Archive for September, 2011

The Chitlin’ Circuit and the Road to Rock ‘n’ Roll

 

Title:   The Chitlin’ Circuit and the Road to Rock ‘n’ Roll

Author: Preston Lauterbach

Publisher:  W. W. Norton & Company

Formats: Hardcover book (352 pg.); Kindle ed.

Release date:  July 18, 2011

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The network of black clubs and juke joints in the American South and Midwest known as the “chitlin’ circuit” has been referenced countless times in music and literature.  André Benjamin’s movie Idlewild presents a fictionalized version of a juke joint, as does John Sayles’ more recent film Honeydripper. Everyone from T-Bone Walker to Little Richard, James Brown, and Jimi Hendrix traveled the circuit back in the day. And while anyone with a fair to middling knowledge of black music is familiar with the term, I doubt that many have a full understanding of how it came to exist, or are aware of the central characters in the storyline. Enter Preston Lauterbach.

While writing an article on Bobby Rush, Lauterbach encountered the modern version of the chitlin’ circuit in the Deep South, which he describes as a “thriving subculture” featuring all-night blues shows that “resemble a cross between a professional wrestling event and the pimp-of-the-year contest from I’m Gonna Get You Sucka.”  Inspired to learn more, a tip from his editor at Living Blues magazine led to 86-year-old Sax Kari, who claimed to have “worked for the man who invented the chitlin’ circuit.” What journalist could resist? Lauterbach’s journey was officially launched. As he dug through the past, he discovered that the circuit was not “an unpleasant place, located in our nation’s bowels” as the name might suggest, but an “industry of intricate, far-reaching design” run by “people of vision” which he set out to document.

Lauterbach chose to focus on the circuit’s formative period from the 1930s to the mid-1950s, tracing the live music scene throughout the vibrant black sections of cities (frequently referred to as “the stroll”) stretching from Indianapolis to Memphis, and from Houston to New Orleans and Macon, Georgia. Beginning with swing and “territory” bands, the book culminates with the rockin’ R&B that gave birth to rock ‘n’ roll―featuring performers such as Louis Jordan, Wynonie Harris, Roy Brown, Lucky Millinder, Charles Brown, Amos Milburn and Clarence “Gatemouth” Brown.

What do I like best about the book? Indianapolis is actually central to the story (as the “Crossroads of America” the city is all too often just a rest stop on the road to Chicago). The chitlin’ circuit was jump started in large part by Denver D. Ferguson and his brother Sea Ferguson, who moved to Indy from Kentucky in 1931.  They began to buy up properties along Indiana Avenue, opened the Cotton Club, and gradually transformed the neighborhood into the city’s principal black entertainment district. Thus began their careers as concert promoters (with a lucrative sideline as racketeers). The rise and fall of the Ferguson brothers is a major part of the story, woven throughout the book. Along with characters such as Houston promoter Don Robey and Chicago Defender journalist and band leader Walter Barnes, they facilitated the rapid expansion of black nightclubs, secured talent, and helped to establish the network of clubs and hotels that supported black touring bands in an era of segregation.  Gradually, the bands diminished in size to combos, vocalists were pushed into the limelight, and black music began to rock.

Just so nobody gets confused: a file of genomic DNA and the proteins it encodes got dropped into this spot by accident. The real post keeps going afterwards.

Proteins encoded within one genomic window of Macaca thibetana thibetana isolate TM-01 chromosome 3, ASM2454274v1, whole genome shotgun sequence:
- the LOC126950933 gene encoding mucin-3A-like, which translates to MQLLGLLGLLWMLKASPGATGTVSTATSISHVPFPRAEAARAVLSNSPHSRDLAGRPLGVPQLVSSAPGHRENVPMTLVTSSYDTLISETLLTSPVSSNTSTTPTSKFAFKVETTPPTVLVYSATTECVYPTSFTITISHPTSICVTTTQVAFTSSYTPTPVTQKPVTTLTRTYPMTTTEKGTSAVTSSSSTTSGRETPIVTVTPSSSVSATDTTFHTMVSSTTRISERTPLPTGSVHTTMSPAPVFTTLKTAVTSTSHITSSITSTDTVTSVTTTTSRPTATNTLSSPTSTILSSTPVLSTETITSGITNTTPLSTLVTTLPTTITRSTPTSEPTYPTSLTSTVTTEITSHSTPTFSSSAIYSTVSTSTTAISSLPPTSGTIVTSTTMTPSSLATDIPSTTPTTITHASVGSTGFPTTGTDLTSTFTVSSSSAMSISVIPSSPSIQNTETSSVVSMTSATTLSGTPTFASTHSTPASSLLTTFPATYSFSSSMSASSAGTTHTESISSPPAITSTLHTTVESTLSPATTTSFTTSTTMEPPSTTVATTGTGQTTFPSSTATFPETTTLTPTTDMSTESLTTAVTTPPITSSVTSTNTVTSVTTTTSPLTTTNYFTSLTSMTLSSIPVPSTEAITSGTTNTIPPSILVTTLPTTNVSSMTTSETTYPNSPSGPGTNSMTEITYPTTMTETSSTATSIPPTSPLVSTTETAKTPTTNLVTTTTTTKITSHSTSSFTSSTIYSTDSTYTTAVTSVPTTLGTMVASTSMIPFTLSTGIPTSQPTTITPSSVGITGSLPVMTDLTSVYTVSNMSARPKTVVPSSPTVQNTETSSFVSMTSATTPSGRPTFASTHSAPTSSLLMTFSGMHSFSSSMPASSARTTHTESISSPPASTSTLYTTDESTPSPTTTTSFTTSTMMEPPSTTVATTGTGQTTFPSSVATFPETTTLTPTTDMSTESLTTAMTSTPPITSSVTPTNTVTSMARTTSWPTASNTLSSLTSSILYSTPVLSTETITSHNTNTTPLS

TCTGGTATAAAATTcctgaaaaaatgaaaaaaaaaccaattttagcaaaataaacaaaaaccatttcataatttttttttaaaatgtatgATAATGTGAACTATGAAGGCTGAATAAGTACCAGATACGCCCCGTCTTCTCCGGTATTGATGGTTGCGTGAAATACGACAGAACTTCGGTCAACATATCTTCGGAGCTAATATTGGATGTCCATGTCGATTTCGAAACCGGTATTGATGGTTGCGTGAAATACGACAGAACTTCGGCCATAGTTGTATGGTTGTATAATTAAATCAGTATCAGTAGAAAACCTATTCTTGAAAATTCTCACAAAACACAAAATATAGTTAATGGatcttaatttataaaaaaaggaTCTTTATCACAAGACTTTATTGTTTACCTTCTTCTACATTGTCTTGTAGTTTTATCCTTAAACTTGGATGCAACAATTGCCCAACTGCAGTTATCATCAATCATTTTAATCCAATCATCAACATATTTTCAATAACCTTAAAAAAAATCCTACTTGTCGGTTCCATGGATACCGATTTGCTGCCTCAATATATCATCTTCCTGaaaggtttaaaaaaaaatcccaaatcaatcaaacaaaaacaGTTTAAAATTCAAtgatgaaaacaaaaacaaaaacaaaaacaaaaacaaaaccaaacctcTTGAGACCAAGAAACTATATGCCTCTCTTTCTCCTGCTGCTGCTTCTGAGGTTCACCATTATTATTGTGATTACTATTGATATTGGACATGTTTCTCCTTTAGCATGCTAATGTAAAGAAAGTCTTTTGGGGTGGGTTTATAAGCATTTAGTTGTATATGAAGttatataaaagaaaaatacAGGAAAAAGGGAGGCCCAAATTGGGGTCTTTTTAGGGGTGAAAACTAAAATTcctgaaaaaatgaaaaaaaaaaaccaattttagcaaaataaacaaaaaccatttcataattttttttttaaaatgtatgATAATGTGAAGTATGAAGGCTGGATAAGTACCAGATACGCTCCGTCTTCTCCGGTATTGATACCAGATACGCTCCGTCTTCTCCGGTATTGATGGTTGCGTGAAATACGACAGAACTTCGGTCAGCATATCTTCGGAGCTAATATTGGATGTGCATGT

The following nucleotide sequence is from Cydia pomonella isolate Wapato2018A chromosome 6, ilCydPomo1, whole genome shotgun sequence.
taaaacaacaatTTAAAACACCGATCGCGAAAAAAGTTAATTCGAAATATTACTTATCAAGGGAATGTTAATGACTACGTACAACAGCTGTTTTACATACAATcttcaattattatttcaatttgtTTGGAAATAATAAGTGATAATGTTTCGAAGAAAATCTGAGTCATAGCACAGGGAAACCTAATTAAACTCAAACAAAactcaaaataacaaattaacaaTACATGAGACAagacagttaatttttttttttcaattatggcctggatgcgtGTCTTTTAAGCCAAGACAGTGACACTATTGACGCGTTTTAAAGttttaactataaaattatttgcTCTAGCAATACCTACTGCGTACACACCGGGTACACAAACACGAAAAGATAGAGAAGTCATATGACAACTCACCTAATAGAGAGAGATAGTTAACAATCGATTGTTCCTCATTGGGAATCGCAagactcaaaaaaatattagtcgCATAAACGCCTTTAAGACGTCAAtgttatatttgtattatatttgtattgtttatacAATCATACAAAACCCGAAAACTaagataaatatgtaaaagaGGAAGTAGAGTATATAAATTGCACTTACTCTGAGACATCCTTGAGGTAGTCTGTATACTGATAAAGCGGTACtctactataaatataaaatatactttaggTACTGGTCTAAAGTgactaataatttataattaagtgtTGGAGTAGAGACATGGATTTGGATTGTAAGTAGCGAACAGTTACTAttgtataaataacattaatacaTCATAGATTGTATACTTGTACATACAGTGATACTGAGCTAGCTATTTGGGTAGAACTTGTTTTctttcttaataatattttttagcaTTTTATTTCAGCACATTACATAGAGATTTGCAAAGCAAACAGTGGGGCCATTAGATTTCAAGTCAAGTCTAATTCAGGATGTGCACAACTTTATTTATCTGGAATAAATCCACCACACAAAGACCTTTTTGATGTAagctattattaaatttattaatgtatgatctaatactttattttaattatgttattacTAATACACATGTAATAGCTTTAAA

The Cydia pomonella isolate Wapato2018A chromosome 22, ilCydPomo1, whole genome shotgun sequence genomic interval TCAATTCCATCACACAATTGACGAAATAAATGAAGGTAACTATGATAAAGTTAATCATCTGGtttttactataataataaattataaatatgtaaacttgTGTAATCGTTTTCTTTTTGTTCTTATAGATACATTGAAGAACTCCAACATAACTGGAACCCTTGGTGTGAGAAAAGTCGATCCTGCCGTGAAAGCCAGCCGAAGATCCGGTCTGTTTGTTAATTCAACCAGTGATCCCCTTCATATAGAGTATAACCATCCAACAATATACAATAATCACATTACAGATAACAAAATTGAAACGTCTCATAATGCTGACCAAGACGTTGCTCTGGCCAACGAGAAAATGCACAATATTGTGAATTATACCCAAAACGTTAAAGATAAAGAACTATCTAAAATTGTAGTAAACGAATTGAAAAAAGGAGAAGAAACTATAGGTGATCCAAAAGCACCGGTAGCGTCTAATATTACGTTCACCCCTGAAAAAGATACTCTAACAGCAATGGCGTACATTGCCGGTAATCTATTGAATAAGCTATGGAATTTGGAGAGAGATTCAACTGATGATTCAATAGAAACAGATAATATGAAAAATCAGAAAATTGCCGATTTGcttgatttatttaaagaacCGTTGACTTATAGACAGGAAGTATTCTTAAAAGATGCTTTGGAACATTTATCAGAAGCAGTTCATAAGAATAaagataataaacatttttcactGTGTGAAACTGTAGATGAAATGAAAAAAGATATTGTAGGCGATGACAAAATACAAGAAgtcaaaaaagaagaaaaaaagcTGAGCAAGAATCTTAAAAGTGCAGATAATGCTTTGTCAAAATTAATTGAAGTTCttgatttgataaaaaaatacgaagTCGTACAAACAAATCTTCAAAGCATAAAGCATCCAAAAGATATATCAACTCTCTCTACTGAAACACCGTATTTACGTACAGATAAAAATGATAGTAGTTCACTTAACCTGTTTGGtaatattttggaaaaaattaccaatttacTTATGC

Lauterbach’s engaging and witty writing style makes for an enjoyable read.  The book is based on in-depth historical research, as well as first hand interviews with key figures (documented in extensive footnotes). He also utilized archival resources, including interviews by Portia K. Maultsby at the Archives of African American Music and Culture (where I had an opportunity to meet him in person). Overall, the book will appeal to a very broad cross section of music fans and historians, and will be a useful supplement for classes in the history of rock ‘n’ roll, jazz, black popular music, and Southern culture.

Unfortunately, during the period of urban renewal, many of these neighborhoods and nightclubs were completely destroyed.  Following is a brief clip about efforts in Texas to preserve some of the remaining historic chitlin’ circuit clubs:

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And the following video offers a peek inside the historic Poor Monkey Lounge located in the tiny Mississippi Delta hamlet of Merigold:

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By the way, for his next book Lauterbach returns to his hometown of Memphis to chronicle the hustlers’ history of Beale Street, scheduled for release in 2013 by W.W. Norton.

 

Reviewed by Brenda Nelson-Strauss

View review September 1st, 2011

Highlife Time, Volume 2: Nigerian and Ghanaian Classics From the Golden Years

Title: Highlife Time, Volume 2: Nigerian and Ghanaian Classics From the Golden Years

Artists: Various

Label: Vampisoul

Catalog No.: CD 129

Formats: 2-CD or 3-LP set

Release Date:  June 7, 2011